To become multi-cultural is an extremely difficult task.
Human nature tends to be intuitively territorial and in this sense, there is no difference between the human and the animal.
To know the Other demands abolishing the territorial mind and this means to stop futile comparison, hierarchical behavior and a judging attitude.
To know the Other requires the gradual building of a symbolic multilayered pyramid.
The pyramid will be constructed using layers representing the collective characteristics, idiosyncratic characteristics and the linguistic aspect.
Collective characteristics are dynamic, however they could serve as first steps to better understand and sense the belief systems, culture, folklore, routine customs (birth, initiation into adulthood, marriage and death.) which tint the daily life of people
Idiosyncratic characteristics are indispensable to avoid categorization and generalizations. Instead one should enhance the ability to see the Other as a unique phenomenon with unique physical, mental and emotional constitution.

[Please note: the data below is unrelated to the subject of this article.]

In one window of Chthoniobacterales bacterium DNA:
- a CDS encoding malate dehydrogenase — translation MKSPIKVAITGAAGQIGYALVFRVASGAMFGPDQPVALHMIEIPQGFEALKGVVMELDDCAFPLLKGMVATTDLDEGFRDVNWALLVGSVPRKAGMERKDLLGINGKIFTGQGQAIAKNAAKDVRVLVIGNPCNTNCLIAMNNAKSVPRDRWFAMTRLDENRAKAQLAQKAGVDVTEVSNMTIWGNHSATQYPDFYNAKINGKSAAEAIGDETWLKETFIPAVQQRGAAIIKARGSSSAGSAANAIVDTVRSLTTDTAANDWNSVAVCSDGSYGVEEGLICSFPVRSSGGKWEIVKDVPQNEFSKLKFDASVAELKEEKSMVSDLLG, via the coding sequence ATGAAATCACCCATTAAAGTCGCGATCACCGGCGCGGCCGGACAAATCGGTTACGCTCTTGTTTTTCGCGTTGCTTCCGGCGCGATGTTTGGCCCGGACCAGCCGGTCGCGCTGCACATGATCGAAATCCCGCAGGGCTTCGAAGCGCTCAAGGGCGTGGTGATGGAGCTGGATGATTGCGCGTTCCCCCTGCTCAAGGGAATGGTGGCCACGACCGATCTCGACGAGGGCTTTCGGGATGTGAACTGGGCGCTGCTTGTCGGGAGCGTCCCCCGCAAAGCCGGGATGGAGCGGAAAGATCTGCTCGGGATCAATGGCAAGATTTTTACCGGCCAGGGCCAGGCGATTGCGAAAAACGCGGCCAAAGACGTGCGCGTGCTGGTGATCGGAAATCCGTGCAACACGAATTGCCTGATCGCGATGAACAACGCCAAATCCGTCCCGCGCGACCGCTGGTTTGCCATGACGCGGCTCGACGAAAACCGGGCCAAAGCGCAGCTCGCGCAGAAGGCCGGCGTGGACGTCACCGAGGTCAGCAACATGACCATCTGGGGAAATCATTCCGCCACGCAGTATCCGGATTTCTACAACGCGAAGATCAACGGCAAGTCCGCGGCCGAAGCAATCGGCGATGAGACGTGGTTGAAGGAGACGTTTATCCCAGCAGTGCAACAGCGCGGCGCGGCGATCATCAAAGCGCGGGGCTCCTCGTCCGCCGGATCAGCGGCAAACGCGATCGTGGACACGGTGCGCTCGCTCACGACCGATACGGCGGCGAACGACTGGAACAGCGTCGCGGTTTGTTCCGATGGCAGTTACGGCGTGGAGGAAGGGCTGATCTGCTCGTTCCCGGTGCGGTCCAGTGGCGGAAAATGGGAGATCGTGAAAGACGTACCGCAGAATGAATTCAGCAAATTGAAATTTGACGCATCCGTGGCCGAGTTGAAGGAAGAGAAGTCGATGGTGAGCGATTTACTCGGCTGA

The linguistic aspect is an additional and tricky layer. Words representing objects could have a similar interpretation in some cases; however the context, in which they are used, varies according to the natural habitat
Pondering on these three aspects could help create the common ground for me and the Other. In a paradoxical way the common ground is always ex-territorial and based mostly on the most basic instincts of the human being – survival, joy and sorrow….
The multi-cultural attempt is an everyday effort to decode our co-habitants, by adapting the status of a continuous emphatic over looker and a humble participant of daily life.